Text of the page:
Tips For Best Use Of Coir
The University of Florida's Kimberly Moore shares how a coir product performed in trials compared to standard-blended sphagnum.
October 24, 2011
Impatiens comparison between Densu coir, Metro mix and Pro mix
A lot of research has been done in the last 20 years on the use of coir or the fibers that are harvested from coconut husks. There are several companies that supply and manufacture growing substrates with coir. As with any substrate or substrate component, growers should conduct their own trials to evaluate the effectiveness in their operation.
Several trials have been conducted at the University of Florida’s Fort Lauderdale Research and Education Center on the use of Densu coir to grow both foliage plants and bedding plants. In each trial, plants were grown in 100 percent Densu coir and compared to growth in a standard blended sphagnum peat-based substrate with approximately 60 to 80 percent sphagnum peat with perlite and vermiculite. All comparisons were unbiased experiments and the results presented do not constitute an endorsement of Densu coir or the sphagnum peat blends.
Coir was one of two substrates used to grow dieffenbachia plants. Average shoot dry weight of plants grown in coir was 27.4 grams while the average shoot dry weight in peat substrate was 27.3 grams. Similarly, average calathea shoot dry weight in coir was 29.3 grams while in the peat substrate the average shoot dry weight was 26.3 grams.
Impatiens were grown in coir, Metro mix and Pro mix. Plants grown in coir were equal to or larger than plants grown in both Metro mix and Pro mix. The coir used in this study had similar initial pH, soluble salt, CEC, total porosity, air-filled porosity and water holding capacity to Pro mix (Table 1). It is important to note that growers should check initial pH, soluble salt, water-holding capacity and air-filled porosity before using coir, because products from different manufactures may vary. Furthermore, trials should be conducted prior to converting production areas over to coir-based substrates.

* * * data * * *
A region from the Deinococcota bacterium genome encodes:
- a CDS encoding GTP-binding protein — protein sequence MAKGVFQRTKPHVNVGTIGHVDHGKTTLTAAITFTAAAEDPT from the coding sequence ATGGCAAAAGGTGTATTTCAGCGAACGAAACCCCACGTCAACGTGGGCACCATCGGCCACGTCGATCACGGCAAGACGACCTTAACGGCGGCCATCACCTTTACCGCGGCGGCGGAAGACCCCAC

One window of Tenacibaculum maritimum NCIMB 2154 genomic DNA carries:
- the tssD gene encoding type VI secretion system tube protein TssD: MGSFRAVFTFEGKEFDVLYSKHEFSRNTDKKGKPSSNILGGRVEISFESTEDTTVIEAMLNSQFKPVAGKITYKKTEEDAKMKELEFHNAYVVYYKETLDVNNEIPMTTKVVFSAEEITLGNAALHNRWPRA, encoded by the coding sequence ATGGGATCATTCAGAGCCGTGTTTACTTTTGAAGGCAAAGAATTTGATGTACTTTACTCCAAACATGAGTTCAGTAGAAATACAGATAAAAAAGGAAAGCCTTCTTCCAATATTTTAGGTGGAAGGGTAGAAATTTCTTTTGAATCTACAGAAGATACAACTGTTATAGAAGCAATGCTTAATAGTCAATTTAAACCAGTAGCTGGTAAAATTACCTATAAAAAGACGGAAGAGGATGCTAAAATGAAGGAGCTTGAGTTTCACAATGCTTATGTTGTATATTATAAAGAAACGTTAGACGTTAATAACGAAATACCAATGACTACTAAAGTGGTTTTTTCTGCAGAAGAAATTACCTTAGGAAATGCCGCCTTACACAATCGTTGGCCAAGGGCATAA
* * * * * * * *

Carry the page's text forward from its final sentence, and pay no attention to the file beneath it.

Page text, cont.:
Advantages of coir (based on results from experiments conducted with Densu coir) include:
• It’s easy to work with
• Plant growth in 100 percent coir was comparable to other substrates evaluated as long as fertilization was included; it works well with controlled-release fertilizer products applied as top-dress or incorporated into the substrate
• Wets easily and quickly; also re-wets easily if plants dry out between watering
• High moisture content
• Less dust when dry (ease of mixing and handling when dry)
• Crop growth might vary; crops that grow well in peat-based substrates appear to grow equally as well in coir.
• We do not recommend growing plants in 100 percent coir but using it as part of blend that replaces sphagnum peat; suggested blend to try might have 60 percent coir with vermiculite and perlite.
• You have to add nutrients to the media to get good crop growth; coir without fertilization produces poor plant growth.
Table 1. Substrate chemical and physical properties.
||pH||Soluble salts (mmhos/cm)||CEC (MEQ/100g)|
|Densu coir||5.5 to 6.2||0.37||2.2|
|Pro mix||5.0 to 6.6||0.26||3.9|
|Metro mix||5.9 to 6.5||0.86||6.1|
|Substrate||Total porosity %||Air-Filled Porosity %||Water-Holding Capacity %|
The work summarized above does not imply an endorsement of any product mentioned. All studies were unbiased trials. The data is a fair representation of how the plants tested grew in various substrates. Results may vary with other plants as well as under different growing environments. From the data we have collected, coir appears to be a good substrate for growing a variety of plants.
About the author: Kimberly Moore is an associate professor of Environmental Horticulture at the University of Florida’s Fort Lauderdale Research and Education Center. She can be reached at email@example.com.